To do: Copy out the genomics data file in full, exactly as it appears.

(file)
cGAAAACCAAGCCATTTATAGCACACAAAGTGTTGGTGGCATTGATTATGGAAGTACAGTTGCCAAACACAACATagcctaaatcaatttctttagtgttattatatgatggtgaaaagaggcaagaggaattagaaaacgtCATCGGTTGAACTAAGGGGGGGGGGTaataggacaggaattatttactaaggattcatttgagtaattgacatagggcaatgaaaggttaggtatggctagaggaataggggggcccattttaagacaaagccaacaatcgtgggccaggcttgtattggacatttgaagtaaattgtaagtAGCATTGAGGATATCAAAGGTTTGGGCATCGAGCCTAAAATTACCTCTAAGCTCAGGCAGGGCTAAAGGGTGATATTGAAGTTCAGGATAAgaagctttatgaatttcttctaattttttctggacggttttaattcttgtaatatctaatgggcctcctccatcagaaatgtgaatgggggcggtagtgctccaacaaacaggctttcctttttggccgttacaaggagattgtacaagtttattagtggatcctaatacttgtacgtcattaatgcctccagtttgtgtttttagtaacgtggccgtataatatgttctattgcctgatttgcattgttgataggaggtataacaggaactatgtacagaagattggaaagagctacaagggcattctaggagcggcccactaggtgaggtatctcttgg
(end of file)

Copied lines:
cGAAAACCAAGCCATTTATAGCACACAAAGTGTTGGTGGCATTGATTATGGAAGTACAGTTGCCAAACACAACATagcctaaatcaatttctttagtgttattatatgatggtgaaaagaggcaagaggaattagaaaacgtCATCGGTTGAACTAAGGGGGGGGGGTaataggacaggaattatttactaaggattcatttgagtaattgacatagggcaatgaaaggttaggtatggctagaggaataggggggcccattttaagacaaagccaacaatcgtgggccaggcttgtattggacatttgaagtaaattgtaagtAGCATTGAGGATATCAAAGGTTTGGGCATCGAGCCTAAAATTACCTCTAAGCTCAGGCAGGGCTAAAGGGTGATATTGAAGTTCAGGATAAgaagctttatgaatttcttctaattttttctggacggttttaattcttgtaatatctaatgggcctcctccatcagaaatgtgaatgggggcggtagtgctccaacaaacaggctttcctttttggccgttacaaggagattgtacaagtttattagtggatcctaatacttgtacgtcattaatgcctccagtttgtgtttttagtaacgtggccgtataatatgttctattgcctgatttgcattgttgataggaggtataacaggaactatgtacagaagattggaaagagctacaagggcattctaggagcggcccactaggtgaggtatctcttgg